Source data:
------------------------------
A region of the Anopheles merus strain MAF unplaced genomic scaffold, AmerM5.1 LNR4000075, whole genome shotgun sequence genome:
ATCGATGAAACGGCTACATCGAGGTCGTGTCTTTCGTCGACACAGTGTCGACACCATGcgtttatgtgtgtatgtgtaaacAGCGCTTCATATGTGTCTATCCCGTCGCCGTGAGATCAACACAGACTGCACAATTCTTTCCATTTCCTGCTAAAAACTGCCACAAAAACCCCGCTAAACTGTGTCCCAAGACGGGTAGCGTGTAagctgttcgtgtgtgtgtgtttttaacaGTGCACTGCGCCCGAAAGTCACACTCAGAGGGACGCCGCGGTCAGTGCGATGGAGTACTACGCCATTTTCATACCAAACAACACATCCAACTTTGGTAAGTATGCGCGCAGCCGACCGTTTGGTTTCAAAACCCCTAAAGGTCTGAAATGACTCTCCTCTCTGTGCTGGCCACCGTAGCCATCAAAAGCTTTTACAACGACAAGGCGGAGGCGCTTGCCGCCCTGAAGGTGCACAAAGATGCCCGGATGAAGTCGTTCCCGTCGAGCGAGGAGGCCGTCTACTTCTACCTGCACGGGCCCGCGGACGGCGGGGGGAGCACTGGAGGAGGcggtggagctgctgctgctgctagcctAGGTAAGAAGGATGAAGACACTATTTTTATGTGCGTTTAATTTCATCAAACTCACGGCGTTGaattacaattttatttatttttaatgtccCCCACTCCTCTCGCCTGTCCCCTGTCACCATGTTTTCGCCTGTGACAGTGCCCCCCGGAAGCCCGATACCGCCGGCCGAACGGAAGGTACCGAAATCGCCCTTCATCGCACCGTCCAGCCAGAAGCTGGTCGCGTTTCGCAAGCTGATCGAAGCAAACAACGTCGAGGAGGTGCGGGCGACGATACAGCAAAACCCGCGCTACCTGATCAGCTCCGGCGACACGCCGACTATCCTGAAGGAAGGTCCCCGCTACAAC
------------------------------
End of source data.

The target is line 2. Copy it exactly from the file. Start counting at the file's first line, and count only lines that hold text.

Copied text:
ATCGATGAAACGGCTACATCGAGGTCGTGTCTTTCGTCGACACAGTGTCGACACCATGcgtttatgtgtgtatgtgtaaacAGCGCTTCATATGTGTCTATCCCGTCGCCGTGAGATCAACACAGACTGCACAATTCTTTCCATTTCCTGCTAAAAACTGCCACAAAAACCCCGCTAAACTGTGTCCCAAGACGGGTAGCGTGTAagctgttcgtgtgtgtgtgtttttaacaGTGCACTGCGCCCGAAAGTCACACTCAGAGGGACGCCGCGGTCAGTGCGATGGAGTACTACGCCATTTTCATACCAAACAACACATCCAACTTTGGTAAGTATGCGCGCAGCCGACCGTTTGGTTTCAAAACCCCTAAAGGTCTGAAATGACTCTCCTCTCTGTGCTGGCCACCGTAGCCATCAAAAGCTTTTACAACGACAAGGCGGAGGCGCTTGCCGCCCTGAAGGTGCACAAAGATGCCCGGATGAAGTCGTTCCCGTCGAGCGAGGAGGCCGTCTACTTCTACCTGCACGGGCCCGCGGACGGCGGGGGGAGCACTGGAGGAGGcggtggagctgctgctgctgctagcctAGGTAAGAAGGATGAAGACACTATTTTTATGTGCGTTTAATTTCATCAAACTCACGGCGTTGaattacaattttatttatttttaatgtccCCCACTCCTCTCGCCTGTCCCCTGTCACCATGTTTTCGCCTGTGACAGTGCCCCCCGGAAGCCCGATACCGCCGGCCGAACGGAAGGTACCGAAATCGCCCTTCATCGCACCGTCCAGCCAGAAGCTGGTCGCGTTTCGCAAGCTGATCGAAGCAAACAACGTCGAGGAGGTGCGGGCGACGATACAGCAAAACCCGCGCTACCTGATCAGCTCCGGCGACACGCCGACTATCCTGAAGGAAGGTCCCCGCTACAAC